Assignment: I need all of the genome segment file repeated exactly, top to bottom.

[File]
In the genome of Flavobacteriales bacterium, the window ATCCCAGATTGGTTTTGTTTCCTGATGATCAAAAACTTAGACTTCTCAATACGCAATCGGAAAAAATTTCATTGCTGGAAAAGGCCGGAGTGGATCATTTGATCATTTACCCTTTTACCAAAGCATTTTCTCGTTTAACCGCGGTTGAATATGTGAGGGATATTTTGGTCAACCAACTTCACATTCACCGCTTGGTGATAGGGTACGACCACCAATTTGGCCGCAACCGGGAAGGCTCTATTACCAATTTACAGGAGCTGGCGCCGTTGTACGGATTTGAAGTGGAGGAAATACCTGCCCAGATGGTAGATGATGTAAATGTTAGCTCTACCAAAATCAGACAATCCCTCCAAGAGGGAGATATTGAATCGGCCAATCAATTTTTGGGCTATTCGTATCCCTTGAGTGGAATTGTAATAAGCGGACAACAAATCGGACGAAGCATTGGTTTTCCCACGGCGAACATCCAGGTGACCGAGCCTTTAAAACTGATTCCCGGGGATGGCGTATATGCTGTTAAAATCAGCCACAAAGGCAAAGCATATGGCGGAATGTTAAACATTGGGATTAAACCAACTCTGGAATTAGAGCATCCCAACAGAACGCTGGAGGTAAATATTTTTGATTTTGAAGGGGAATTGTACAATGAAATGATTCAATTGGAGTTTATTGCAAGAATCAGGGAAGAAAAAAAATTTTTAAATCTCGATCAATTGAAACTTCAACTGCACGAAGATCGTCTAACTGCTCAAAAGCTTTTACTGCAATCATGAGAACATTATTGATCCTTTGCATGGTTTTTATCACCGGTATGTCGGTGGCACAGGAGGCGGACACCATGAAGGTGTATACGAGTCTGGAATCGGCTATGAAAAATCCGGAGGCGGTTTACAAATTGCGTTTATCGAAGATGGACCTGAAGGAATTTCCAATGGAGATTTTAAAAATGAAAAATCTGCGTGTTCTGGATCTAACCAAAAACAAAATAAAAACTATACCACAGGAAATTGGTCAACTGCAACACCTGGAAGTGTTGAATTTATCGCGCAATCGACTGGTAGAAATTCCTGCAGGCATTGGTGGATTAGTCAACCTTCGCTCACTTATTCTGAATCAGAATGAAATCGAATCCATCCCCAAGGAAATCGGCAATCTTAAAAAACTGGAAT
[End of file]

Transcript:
In the genome of Flavobacteriales bacterium, the window ATCCCAGATTGGTTTTGTTTCCTGATGATCAAAAACTTAGACTTCTCAATACGCAATCGGAAAAAATTTCATTGCTGGAAAAGGCCGGAGTGGATCATTTGATCATTTACCCTTTTACCAAAGCATTTTCTCGTTTAACCGCGGTTGAATATGTGAGGGATATTTTGGTCAACCAACTTCACATTCACCGCTTGGTGATAGGGTACGACCACCAATTTGGCCGCAACCGGGAAGGCTCTATTACCAATTTACAGGAGCTGGCGCCGTTGTACGGATTTGAAGTGGAGGAAATACCTGCCCAGATGGTAGATGATGTAAATGTTAGCTCTACCAAAATCAGACAATCCCTCCAAGAGGGAGATATTGAATCGGCCAATCAATTTTTGGGCTATTCGTATCCCTTGAGTGGAATTGTAATAAGCGGACAACAAATCGGACGAAGCATTGGTTTTCCCACGGCGAACATCCAGGTGACCGAGCCTTTAAAACTGATTCCCGGGGATGGCGTATATGCTGTTAAAATCAGCCACAAAGGCAAAGCATATGGCGGAATGTTAAACATTGGGATTAAACCAACTCTGGAATTAGAGCATCCCAACAGAACGCTGGAGGTAAATATTTTTGATTTTGAAGGGGAATTGTACAATGAAATGATTCAATTGGAGTTTATTGCAAGAATCAGGGAAGAAAAAAAATTTTTAAATCTCGATCAATTGAAACTTCAACTGCACGAAGATCGTCTAACTGCTCAAAAGCTTTTACTGCAATCATGAGAACATTATTGATCCTTTGCATGGTTTTTATCACCGGTATGTCGGTGGCACAGGAGGCGGACACCATGAAGGTGTATACGAGTCTGGAATCGGCTATGAAAAATCCGGAGGCGGTTTACAAATTGCGTTTATCGAAGATGGACCTGAAGGAATTTCCAATGGAGATTTTAAAAATGAAAAATCTGCGTGTTCTGGATCTAACCAAAAACAAAATAAAAACTATACCACAGGAAATTGGTCAACTGCAACACCTGGAAGTGTTGAATTTATCGCGCAATCGACTGGTAGAAATTCCTGCAGGCATTGGTGGATTAGTCAACCTTCGCTCACTTATTCTGAATCAGAATGAAATCGAATCCATCCCCAAGGAAATCGGCAATCTTAAAAAACTGGAAT